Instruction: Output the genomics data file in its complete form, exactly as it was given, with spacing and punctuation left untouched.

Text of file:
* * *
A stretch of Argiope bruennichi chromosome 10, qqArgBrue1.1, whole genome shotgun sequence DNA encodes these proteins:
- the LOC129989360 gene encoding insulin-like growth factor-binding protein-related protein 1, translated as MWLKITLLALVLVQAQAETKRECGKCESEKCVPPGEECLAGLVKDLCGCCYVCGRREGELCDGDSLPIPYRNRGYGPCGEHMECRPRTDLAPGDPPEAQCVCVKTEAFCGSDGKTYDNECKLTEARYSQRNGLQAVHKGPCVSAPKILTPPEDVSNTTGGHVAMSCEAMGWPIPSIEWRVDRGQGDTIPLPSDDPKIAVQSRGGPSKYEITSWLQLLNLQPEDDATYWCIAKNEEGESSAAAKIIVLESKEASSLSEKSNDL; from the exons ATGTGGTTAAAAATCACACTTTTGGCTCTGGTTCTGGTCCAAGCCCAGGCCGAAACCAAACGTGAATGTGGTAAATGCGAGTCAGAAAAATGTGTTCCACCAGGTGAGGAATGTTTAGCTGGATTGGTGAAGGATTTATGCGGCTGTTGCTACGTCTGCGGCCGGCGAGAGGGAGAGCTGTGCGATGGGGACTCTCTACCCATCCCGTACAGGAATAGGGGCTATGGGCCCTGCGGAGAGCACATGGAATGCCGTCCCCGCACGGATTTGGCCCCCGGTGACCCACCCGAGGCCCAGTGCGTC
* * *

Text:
A stretch of Argiope bruennichi chromosome 10, qqArgBrue1.1, whole genome shotgun sequence DNA encodes these proteins:
- the LOC129989360 gene encoding insulin-like growth factor-binding protein-related protein 1, translated as MWLKITLLALVLVQAQAETKRECGKCESEKCVPPGEECLAGLVKDLCGCCYVCGRREGELCDGDSLPIPYRNRGYGPCGEHMECRPRTDLAPGDPPEAQCVCVKTEAFCGSDGKTYDNECKLTEARYSQRNGLQAVHKGPCVSAPKILTPPEDVSNTTGGHVAMSCEAMGWPIPSIEWRVDRGQGDTIPLPSDDPKIAVQSRGGPSKYEITSWLQLLNLQPEDDATYWCIAKNEEGESSAAAKIIVLESKEASSLSEKSNDL; from the exons ATGTGGTTAAAAATCACACTTTTGGCTCTGGTTCTGGTCCAAGCCCAGGCCGAAACCAAACGTGAATGTGGTAAATGCGAGTCAGAAAAATGTGTTCCACCAGGTGAGGAATGTTTAGCTGGATTGGTGAAGGATTTATGCGGCTGTTGCTACGTCTGCGGCCGGCGAGAGGGAGAGCTGTGCGATGGGGACTCTCTACCCATCCCGTACAGGAATAGGGGCTATGGGCCCTGCGGAGAGCACATGGAATGCCGTCCCCGCACGGATTTGGCCCCCGGTGACCCACCCGAGGCCCAGTGCGTC